9 Tips on Creating an Ecommerce Return Policy

9 Tips on Creating an Ecommerce Return Policy

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If you have an online store but are lacking an ecommerce return policy, there has never been a better time to put one together.

Having a solid return policy inspires confidence in buyers and shows you're committed to customer service. Even though the customer isn't satisfied with the returned purchase, handling the return professionally will ensure their continued patronage.

A comprehensive ecommerce return policy will reduce the time and money you spend on returns, minimize the number of returns, and keep your customers coming back. Here are 9 handy tips on creating a return policy that'll keep your customers satisfied without breaking the bank:

1. All Sales NOT Final

There aren't many successful brick-and-mortar retailers that don't accept returns. Online stores should be no different. You should stand behind your product, and if a customer doesn't like a certain purchase - don't make it difficult for them to return the item. The nature of the product (ie. intimate, clearance, damaged) obviously may determine whether you issue a full-refund, partial, exchange, or perhaps none at all.  

2. Prevent The Return

People return products when they are disappointed with their purchase. Minimize disappointment by creating accurate product descriptions and proper product photography. If the products you're selling have informative descriptions and proper pictures (or even product videos), you'll greatly reduce the number of returns.

3. Use Plain English

Don't go crazy with complicated legal jargon. Using complex terms that can only be deciphered after watching a season of Boston Legal will be confusing to your consumers. Use terms that everyone can understand and it will be easier for customers to follow your policy.

4. Make It Easy To Find

Make sure your policy isn't hidden away. Post your return policy on your website, on customer correspondence, on receipts and even in the package so that customers have every opportunity to review your return policy.

5. No Hidden Return Costs

Nothing is worse than getting hit by hidden costs. Don't hide anything, if it's up to the customer to pay for return shipping - make that very clear. 

6. Time Frame Limitations

It's normal to give a specific time frame to accept returns. You certainly don't want to accept a return a year later, so it's important to define how long the customer has to make up their mind. Tell your customers if they must return the product within 30, 60 or 90 days of purchase. Also, you should have a separate time frame for damaged or malfunctioning products.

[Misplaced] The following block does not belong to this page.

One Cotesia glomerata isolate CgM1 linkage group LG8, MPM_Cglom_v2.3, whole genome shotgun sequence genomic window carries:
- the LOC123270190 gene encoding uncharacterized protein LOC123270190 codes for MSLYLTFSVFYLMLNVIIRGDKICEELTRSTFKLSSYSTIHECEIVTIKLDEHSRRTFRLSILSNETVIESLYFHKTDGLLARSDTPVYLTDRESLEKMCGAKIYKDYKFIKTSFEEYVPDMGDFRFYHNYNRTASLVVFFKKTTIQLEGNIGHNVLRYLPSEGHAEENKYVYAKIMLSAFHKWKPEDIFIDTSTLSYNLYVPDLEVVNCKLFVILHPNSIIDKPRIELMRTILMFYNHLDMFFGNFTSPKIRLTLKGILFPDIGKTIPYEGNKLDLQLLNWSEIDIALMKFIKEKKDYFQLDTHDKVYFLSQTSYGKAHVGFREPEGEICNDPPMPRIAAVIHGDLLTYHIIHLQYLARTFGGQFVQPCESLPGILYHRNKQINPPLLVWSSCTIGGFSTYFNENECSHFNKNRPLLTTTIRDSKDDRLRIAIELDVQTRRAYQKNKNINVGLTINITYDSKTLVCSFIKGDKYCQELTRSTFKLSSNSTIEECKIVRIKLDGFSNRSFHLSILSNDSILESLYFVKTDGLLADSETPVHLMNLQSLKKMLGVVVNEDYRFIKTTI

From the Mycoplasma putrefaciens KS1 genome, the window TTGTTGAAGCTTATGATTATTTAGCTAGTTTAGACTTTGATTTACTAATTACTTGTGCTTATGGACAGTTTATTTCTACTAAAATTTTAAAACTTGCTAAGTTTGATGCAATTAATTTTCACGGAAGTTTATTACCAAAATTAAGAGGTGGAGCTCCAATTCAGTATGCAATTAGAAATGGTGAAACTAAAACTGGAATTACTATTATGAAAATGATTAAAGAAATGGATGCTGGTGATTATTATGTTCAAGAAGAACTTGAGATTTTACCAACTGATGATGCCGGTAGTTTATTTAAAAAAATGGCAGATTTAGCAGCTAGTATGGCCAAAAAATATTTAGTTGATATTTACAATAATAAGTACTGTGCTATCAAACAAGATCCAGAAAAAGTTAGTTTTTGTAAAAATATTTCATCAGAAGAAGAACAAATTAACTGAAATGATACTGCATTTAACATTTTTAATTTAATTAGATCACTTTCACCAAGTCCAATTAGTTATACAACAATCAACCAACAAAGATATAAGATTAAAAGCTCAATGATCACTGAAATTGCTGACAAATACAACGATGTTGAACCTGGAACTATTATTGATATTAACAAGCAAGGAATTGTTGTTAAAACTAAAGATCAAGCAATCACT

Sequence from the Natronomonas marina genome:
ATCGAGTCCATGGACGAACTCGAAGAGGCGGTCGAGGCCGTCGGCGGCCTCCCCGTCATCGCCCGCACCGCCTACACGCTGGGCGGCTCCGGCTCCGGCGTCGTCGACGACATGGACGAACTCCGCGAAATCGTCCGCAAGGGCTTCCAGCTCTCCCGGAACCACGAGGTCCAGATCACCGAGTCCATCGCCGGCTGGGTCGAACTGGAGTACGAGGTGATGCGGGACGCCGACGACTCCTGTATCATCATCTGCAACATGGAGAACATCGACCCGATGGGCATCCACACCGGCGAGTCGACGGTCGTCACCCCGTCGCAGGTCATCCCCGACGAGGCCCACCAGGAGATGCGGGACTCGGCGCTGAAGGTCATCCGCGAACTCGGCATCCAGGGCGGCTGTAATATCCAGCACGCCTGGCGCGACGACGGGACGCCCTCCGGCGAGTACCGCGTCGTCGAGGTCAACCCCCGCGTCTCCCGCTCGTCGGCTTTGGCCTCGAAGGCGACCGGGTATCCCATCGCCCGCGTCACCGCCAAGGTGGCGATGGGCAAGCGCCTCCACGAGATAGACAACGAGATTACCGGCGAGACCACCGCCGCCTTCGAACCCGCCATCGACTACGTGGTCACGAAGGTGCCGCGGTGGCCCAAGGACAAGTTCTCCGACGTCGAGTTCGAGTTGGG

7. Exchange, Credit, Cash?

State whether the customer can expect to exchange the item, get store credit, or enjoy a cash return. Every merchant has their own preference, and you shouldn't feel pressured to offer "full-refund, no questions asked." In the event of a malfunctioning or damaged item, it shouldn't be the customer's responsibility to pay extra for anything. Make every effort to replace the item, or give a full refund without incurring any costs to the customer.

8. Knowledgable Staff

Ensure that all staff members are up to date with your return policy procedures so they can assist customers effectively. 

9. Check The Batteries

Make sure that the customer has assembled the product correctly. If the product requires batteries, ensure that they've been inserted properly. Make sure that the product is correctly installed and turned on before deeming it damaged.

6 comments

  • Deyson
    Deyson
    November 13 2012, 04:23PM

    What are your views on a return policy on digital goods.

  • stephanie swimmer
    stephanie swimmer
    January 07 2013, 01:49PM

    I am trying to find out the average % of retunrs from an ecommerce site. I am looking to build a clothing site, knowing on average the % of returns for clothing is important for planning my return policy, storage of items, etc. any info about this?
    thank you!

  • Andy
    Andy
    January 14 2013, 05:12AM

    What if the customer damages the digital product himself and says that the product delivered is damaged.

    How to handle a scenario where the customer alters the product parts in some way and says that they were delivered malfunctioned.

    I am asking these questions because I want to start a store that sells used electronics online. These questions are boggling my mind. Please shed some light on this.

  • suhana
    suhana
    April 09 2013, 09:07AM
    HI

    Today i came across this amazing new website named nupinch.com…i really think you guys should check it out..
    Link: http://bit.ly/XczfI3

  • Indya
    Indya
    July 03 2013, 03:07PM

    Andy, The way you handle returns on damaged items is you always have to ship the items yourself. If you’re drop shipping, that may become a problem for you, so I’d advise to have the items shipped to where ever you are first for you to look over, then ship them out from there.

    To the writer, I’m a little confused as to how to give in store credit. Is there an app in Shopify where I can give store credits to the customer who returned their item?

  • phil
    phil
    July 17 2013, 07:00PM

    Stephanie, Globally returns usually sit at around 30%. Australians tend to be more careful shoppers and the returns rate varies between 13 and 20%

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